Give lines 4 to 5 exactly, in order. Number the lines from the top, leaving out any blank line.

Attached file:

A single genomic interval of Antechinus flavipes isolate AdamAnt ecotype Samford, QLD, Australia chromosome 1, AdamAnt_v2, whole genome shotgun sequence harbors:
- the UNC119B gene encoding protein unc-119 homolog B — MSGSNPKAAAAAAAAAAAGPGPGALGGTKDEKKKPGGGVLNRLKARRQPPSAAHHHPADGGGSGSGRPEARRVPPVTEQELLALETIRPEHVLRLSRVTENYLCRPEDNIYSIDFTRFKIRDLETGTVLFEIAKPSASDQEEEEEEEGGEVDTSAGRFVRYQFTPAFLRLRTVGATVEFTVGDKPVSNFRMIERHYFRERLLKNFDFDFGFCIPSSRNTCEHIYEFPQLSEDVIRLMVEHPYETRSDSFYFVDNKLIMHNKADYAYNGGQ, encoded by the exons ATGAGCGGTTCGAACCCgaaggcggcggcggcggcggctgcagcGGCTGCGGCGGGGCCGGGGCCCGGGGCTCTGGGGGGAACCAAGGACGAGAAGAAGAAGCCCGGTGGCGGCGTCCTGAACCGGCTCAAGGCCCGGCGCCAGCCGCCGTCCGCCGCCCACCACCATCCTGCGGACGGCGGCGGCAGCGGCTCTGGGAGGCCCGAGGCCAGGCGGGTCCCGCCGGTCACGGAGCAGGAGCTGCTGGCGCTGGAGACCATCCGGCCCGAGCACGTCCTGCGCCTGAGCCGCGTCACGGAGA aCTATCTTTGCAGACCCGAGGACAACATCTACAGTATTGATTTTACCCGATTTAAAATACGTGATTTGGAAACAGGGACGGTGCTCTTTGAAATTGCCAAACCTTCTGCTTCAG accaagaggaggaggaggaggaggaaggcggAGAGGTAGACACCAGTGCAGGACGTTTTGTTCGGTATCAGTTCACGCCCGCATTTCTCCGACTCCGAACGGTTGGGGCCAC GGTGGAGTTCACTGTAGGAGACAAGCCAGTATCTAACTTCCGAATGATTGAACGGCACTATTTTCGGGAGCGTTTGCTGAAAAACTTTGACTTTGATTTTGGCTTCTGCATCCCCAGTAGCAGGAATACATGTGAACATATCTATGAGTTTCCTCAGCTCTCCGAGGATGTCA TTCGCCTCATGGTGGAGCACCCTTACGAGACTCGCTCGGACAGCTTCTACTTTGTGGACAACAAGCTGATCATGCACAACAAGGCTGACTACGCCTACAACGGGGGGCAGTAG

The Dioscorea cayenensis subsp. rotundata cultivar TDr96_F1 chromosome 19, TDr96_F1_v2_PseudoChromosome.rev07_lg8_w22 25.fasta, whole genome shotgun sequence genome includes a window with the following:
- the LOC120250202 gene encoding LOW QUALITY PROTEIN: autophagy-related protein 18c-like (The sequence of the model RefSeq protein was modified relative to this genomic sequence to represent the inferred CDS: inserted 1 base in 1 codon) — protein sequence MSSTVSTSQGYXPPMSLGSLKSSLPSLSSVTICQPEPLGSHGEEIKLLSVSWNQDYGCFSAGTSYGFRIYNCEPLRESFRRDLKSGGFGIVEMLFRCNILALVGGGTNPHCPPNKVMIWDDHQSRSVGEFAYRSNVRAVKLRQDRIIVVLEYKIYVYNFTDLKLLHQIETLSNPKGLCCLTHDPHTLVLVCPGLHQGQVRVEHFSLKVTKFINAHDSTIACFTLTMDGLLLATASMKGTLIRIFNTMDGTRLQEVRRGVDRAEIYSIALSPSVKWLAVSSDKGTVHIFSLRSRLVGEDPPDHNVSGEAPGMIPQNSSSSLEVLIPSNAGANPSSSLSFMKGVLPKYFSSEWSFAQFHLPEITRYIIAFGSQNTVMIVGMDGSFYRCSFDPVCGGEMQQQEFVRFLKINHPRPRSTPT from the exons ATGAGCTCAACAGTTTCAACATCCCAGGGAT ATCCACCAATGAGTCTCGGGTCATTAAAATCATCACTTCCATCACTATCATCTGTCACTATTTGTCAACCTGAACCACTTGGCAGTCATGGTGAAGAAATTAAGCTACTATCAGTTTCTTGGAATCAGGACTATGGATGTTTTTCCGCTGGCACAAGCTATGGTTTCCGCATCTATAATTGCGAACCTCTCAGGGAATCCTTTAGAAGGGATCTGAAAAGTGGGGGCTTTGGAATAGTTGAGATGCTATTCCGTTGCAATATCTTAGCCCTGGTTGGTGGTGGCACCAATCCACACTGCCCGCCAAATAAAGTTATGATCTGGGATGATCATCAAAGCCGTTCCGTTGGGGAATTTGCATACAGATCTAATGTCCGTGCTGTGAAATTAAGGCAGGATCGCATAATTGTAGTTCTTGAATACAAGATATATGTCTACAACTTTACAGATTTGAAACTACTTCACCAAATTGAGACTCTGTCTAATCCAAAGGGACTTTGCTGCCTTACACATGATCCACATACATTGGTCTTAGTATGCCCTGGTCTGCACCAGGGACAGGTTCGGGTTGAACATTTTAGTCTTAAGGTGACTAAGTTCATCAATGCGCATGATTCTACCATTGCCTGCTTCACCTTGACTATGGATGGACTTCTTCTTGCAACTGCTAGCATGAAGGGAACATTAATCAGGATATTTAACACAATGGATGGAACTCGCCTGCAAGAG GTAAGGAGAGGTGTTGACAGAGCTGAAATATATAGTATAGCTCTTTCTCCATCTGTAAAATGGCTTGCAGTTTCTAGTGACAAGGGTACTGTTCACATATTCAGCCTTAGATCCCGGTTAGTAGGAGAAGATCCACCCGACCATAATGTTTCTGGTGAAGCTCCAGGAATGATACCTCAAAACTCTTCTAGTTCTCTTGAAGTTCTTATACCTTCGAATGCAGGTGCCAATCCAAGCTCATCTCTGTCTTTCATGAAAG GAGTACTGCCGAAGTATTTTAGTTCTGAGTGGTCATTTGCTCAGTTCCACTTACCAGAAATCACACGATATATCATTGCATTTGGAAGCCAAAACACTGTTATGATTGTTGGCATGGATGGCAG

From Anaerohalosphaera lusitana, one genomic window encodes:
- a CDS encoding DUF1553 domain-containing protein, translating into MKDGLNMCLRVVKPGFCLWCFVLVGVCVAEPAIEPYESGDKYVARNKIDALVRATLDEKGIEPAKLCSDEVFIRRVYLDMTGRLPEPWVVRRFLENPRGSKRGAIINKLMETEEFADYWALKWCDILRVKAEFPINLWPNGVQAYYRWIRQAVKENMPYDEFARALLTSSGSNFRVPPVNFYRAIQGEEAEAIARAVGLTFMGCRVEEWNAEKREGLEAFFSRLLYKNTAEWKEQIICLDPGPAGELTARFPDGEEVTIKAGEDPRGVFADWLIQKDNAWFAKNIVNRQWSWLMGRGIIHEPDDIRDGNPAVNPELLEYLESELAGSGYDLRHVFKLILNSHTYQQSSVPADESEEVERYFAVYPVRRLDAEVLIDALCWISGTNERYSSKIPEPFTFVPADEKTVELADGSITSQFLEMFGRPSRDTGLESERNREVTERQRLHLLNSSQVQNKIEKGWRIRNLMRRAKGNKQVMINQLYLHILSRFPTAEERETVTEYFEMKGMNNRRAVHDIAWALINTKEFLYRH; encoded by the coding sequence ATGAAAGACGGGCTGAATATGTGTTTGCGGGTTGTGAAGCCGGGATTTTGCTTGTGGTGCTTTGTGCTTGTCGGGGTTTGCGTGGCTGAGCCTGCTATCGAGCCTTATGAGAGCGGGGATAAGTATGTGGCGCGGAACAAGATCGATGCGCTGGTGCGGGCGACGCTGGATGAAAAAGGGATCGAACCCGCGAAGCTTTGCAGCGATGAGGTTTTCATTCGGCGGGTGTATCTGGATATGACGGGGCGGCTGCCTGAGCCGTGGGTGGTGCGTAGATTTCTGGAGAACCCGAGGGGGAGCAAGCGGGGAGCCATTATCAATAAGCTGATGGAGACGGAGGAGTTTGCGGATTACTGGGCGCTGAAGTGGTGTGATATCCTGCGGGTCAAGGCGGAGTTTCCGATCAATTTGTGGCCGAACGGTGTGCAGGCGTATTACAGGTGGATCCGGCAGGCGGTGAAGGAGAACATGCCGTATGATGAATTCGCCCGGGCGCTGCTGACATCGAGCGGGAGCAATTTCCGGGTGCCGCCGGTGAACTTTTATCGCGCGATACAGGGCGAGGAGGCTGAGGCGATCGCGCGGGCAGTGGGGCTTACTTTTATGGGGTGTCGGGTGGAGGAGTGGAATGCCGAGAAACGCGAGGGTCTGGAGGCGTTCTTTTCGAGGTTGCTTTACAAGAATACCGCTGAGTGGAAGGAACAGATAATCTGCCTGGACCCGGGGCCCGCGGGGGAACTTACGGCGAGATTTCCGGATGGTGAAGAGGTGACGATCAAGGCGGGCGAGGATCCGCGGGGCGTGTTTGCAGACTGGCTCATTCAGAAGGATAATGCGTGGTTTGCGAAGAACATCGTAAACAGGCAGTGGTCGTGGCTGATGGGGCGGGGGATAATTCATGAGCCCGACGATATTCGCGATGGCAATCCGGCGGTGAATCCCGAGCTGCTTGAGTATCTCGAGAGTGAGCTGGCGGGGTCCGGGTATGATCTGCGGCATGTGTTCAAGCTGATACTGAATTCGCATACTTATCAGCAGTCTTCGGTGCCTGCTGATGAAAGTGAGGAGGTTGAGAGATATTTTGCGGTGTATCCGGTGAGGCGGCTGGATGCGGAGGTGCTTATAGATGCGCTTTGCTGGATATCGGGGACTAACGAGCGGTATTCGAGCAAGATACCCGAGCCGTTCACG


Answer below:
- the LOC120250202 gene encoding LOW QUALITY PROTEIN: autophagy-related protein 18c-like (The sequence of the model RefSeq protein was modified relative to this genomic sequence to represent the inferred CDS: inserted 1 base in 1 codon) — protein sequence MSSTVSTSQGYXPPMSLGSLKSSLPSLSSVTICQPEPLGSHGEEIKLLSVSWNQDYGCFSAGTSYGFRIYNCEPLRESFRRDLKSGGFGIVEMLFRCNILALVGGGTNPHCPPNKVMIWDDHQSRSVGEFAYRSNVRAVKLRQDRIIVVLEYKIYVYNFTDLKLLHQIETLSNPKGLCCLTHDPHTLVLVCPGLHQGQVRVEHFSLKVTKFINAHDSTIACFTLTMDGLLLATASMKGTLIRIFNTMDGTRLQEVRRGVDRAEIYSIALSPSVKWLAVSSDKGTVHIFSLRSRLVGEDPPDHNVSGEAPGMIPQNSSSSLEVLIPSNAGANPSSSLSFMKGVLPKYFSSEWSFAQFHLPEITRYIIAFGSQNTVMIVGMDGSFYRCSFDPVCGGEMQQQEFVRFLKINHPRPRSTPT from the exons ATGAGCTCAACAGTTTCAACATCCCAGGGAT ATCCACCAATGAGTCTCGGGTCATTAAAATCATCACTTCCATCACTATCATCTGTCACTATTTGTCAACCTGAACCACTTGGCAGTCATGGTGAAGAAATTAAGCTACTATCAGTTTCTTGGAATCAGGACTATGGATGTTTTTCCGCTGGCACAAGCTATGGTTTCCGCATCTATAATTGCGAACCTCTCAGGGAATCCTTTAGAAGGGATCTGAAAAGTGGGGGCTTTGGAATAGTTGAGATGCTATTCCGTTGCAATATCTTAGCCCTGGTTGGTGGTGGCACCAATCCACACTGCCCGCCAAATAAAGTTATGATCTGGGATGATCATCAAAGCCGTTCCGTTGGGGAATTTGCATACAGATCTAATGTCCGTGCTGTGAAATTAAGGCAGGATCGCATAATTGTAGTTCTTGAATACAAGATATATGTCTACAACTTTACAGATTTGAAACTACTTCACCAAATTGAGACTCTGTCTAATCCAAAGGGACTTTGCTGCCTTACACATGATCCACATACATTGGTCTTAGTATGCCCTGGTCTGCACCAGGGACAGGTTCGGGTTGAACATTTTAGTCTTAAGGTGACTAAGTTCATCAATGCGCATGATTCTACCATTGCCTGCTTCACCTTGACTATGGATGGACTTCTTCTTGCAACTGCTAGCATGAAGGGAACATTAATCAGGATATTTAACACAATGGATGGAACTCGCCTGCAAGAG GTAAGGAGAGGTGTTGACAGAGCTGAAATATATAGTATAGCTCTTTCTCCATCTGTAAAATGGCTTGCAGTTTCTAGTGACAAGGGTACTGTTCACATATTCAGCCTTAGATCCCGGTTAGTAGGAGAAGATCCACCCGACCATAATGTTTCTGGTGAAGCTCCAGGAATGATACCTCAAAACTCTTCTAGTTCTCTTGAAGTTCTTATACCTTCGAATGCAGGTGCCAATCCAAGCTCATCTCTGTCTTTCATGAAAG GAGTACTGCCGAAGTATTTTAGTTCTGAGTGGTCATTTGCTCAGTTCCACTTACCAGAAATCACACGATATATCATTGCATTTGGAAGCCAAAACACTGTTATGATTGTTGGCATGGATGGCAG

From Anaerohalosphaera lusitana, one genomic window encodes: